Stories are an important way for us to understand ourselves. We will find wisdom in the story of our own life, in other’s lives, or in the fictional stories that we choose to read. I have just finished reading “This Tender Land” by William Kent Krueger – a coming of age story for a young man named Odie O’Banion who journeys with three other orphans during the Depression to find family. This passage came towards the end of the story and is well worth considering:
“There is a river that runs time and the universe, vast and inexplicable, a flow of spirit that is at the heart of all existence, and every molecule of our being is a part of it. And what is God but the whole of that river?
When I look back at the summer of 1932, I see a boy not quite thirteen doing his best to pin down God, to corral that river and give it a form he could understand. Like so many before him, he shaped it and reshaped it, and shaped it again, and yet it continued to defy all his logic. I would love to be able to call out to him and tell him in a kindly way that reason will do him no good, that it’s pointless to rail worry about where the current will take him, but I confess that even after eighty years of living, I still struggle to understand what I know in my heart is a mystery beyond human comprehension. Perhaps the most important truth I’ve learned across the whole of my life is that it’s only when I yield to the river and embrace the journey that I find peace.” – William Kent Krueger, This Tender Land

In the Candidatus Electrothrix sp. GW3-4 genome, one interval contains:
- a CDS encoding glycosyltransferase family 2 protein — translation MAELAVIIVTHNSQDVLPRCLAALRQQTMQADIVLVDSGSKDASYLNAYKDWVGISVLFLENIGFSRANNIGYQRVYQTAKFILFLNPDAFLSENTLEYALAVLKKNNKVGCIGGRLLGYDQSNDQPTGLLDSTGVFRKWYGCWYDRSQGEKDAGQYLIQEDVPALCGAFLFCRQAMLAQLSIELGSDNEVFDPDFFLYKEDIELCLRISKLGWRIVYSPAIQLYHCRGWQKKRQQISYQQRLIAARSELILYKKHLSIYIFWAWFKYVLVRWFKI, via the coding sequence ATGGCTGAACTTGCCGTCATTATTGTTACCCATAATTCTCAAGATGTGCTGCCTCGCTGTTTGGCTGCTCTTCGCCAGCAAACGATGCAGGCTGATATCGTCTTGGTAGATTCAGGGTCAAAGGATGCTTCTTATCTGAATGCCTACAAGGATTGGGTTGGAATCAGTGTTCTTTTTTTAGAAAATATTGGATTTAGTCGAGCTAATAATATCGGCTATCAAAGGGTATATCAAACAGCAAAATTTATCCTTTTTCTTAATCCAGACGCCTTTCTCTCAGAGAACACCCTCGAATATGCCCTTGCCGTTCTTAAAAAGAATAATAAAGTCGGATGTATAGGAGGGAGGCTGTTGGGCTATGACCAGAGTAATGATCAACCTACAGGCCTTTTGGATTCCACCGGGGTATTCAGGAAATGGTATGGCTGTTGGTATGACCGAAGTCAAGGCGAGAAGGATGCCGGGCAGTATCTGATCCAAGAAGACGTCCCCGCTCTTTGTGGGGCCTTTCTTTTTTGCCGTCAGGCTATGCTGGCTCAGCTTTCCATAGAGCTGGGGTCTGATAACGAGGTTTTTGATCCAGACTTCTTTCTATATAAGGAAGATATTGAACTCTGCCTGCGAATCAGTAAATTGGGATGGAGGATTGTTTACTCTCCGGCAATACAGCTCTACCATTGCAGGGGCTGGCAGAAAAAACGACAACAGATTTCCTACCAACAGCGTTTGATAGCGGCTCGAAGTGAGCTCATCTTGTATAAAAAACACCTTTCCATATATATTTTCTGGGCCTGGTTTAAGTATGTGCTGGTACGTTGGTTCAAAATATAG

A wonderful story that kept me coming back to it, This Tender Land is a worthy read.